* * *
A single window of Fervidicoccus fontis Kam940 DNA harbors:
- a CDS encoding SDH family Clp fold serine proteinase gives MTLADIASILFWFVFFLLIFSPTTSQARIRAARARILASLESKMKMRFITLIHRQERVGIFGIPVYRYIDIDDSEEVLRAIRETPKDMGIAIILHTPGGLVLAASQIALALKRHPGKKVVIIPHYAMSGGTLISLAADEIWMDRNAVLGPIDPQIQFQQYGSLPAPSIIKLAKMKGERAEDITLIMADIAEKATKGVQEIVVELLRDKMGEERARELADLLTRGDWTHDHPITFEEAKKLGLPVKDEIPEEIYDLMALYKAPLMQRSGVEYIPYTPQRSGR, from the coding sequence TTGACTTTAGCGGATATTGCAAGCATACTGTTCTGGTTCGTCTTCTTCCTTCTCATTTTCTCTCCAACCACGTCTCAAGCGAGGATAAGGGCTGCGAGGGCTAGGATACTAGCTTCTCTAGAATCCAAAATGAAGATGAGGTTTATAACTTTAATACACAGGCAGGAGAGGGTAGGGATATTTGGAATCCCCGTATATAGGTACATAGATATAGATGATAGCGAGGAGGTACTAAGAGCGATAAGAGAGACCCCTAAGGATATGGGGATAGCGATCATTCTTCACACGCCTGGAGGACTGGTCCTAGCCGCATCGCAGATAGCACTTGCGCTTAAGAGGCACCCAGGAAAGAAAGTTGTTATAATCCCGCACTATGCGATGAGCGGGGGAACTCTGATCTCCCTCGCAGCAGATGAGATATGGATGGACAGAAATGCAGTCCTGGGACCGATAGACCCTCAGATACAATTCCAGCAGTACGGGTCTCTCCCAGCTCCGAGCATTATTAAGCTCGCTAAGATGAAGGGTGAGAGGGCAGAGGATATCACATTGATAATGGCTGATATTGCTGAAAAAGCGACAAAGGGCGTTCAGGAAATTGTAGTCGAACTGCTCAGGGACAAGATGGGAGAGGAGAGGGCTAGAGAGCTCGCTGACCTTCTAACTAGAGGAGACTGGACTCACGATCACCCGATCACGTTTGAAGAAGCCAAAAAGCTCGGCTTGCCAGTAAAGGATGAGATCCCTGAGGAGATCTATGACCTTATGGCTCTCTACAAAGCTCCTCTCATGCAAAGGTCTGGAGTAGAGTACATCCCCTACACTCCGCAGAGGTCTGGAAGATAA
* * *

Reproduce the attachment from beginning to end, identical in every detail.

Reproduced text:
A single window of Fervidicoccus fontis Kam940 DNA harbors:
- a CDS encoding SDH family Clp fold serine proteinase gives MTLADIASILFWFVFFLLIFSPTTSQARIRAARARILASLESKMKMRFITLIHRQERVGIFGIPVYRYIDIDDSEEVLRAIRETPKDMGIAIILHTPGGLVLAASQIALALKRHPGKKVVIIPHYAMSGGTLISLAADEIWMDRNAVLGPIDPQIQFQQYGSLPAPSIIKLAKMKGERAEDITLIMADIAEKATKGVQEIVVELLRDKMGEERARELADLLTRGDWTHDHPITFEEAKKLGLPVKDEIPEEIYDLMALYKAPLMQRSGVEYIPYTPQRSGR, from the coding sequence TTGACTTTAGCGGATATTGCAAGCATACTGTTCTGGTTCGTCTTCTTCCTTCTCATTTTCTCTCCAACCACGTCTCAAGCGAGGATAAGGGCTGCGAGGGCTAGGATACTAGCTTCTCTAGAATCCAAAATGAAGATGAGGTTTATAACTTTAATACACAGGCAGGAGAGGGTAGGGATATTTGGAATCCCCGTATATAGGTACATAGATATAGATGATAGCGAGGAGGTACTAAGAGCGATAAGAGAGACCCCTAAGGATATGGGGATAGCGATCATTCTTCACACGCCTGGAGGACTGGTCCTAGCCGCATCGCAGATAGCACTTGCGCTTAAGAGGCACCCAGGAAAGAAAGTTGTTATAATCCCGCACTATGCGATGAGCGGGGGAACTCTGATCTCCCTCGCAGCAGATGAGATATGGATGGACAGAAATGCAGTCCTGGGACCGATAGACCCTCAGATACAATTCCAGCAGTACGGGTCTCTCCCAGCTCCGAGCATTATTAAGCTCGCTAAGATGAAGGGTGAGAGGGCAGAGGATATCACATTGATAATGGCTGATATTGCTGAAAAAGCGACAAAGGGCGTTCAGGAAATTGTAGTCGAACTGCTCAGGGACAAGATGGGAGAGGAGAGGGCTAGAGAGCTCGCTGACCTTCTAACTAGAGGAGACTGGACTCACGATCACCCGATCACGTTTGAAGAAGCCAAAAAGCTCGGCTTGCCAGTAAAGGATGAGATCCCTGAGGAGATCTATGACCTTATGGCTCTCTACAAAGCTCCTCTCATGCAAAGGTCTGGAGTAGAGTACATCCCCTACACTCCGCAGAGGTCTGGAAGATAA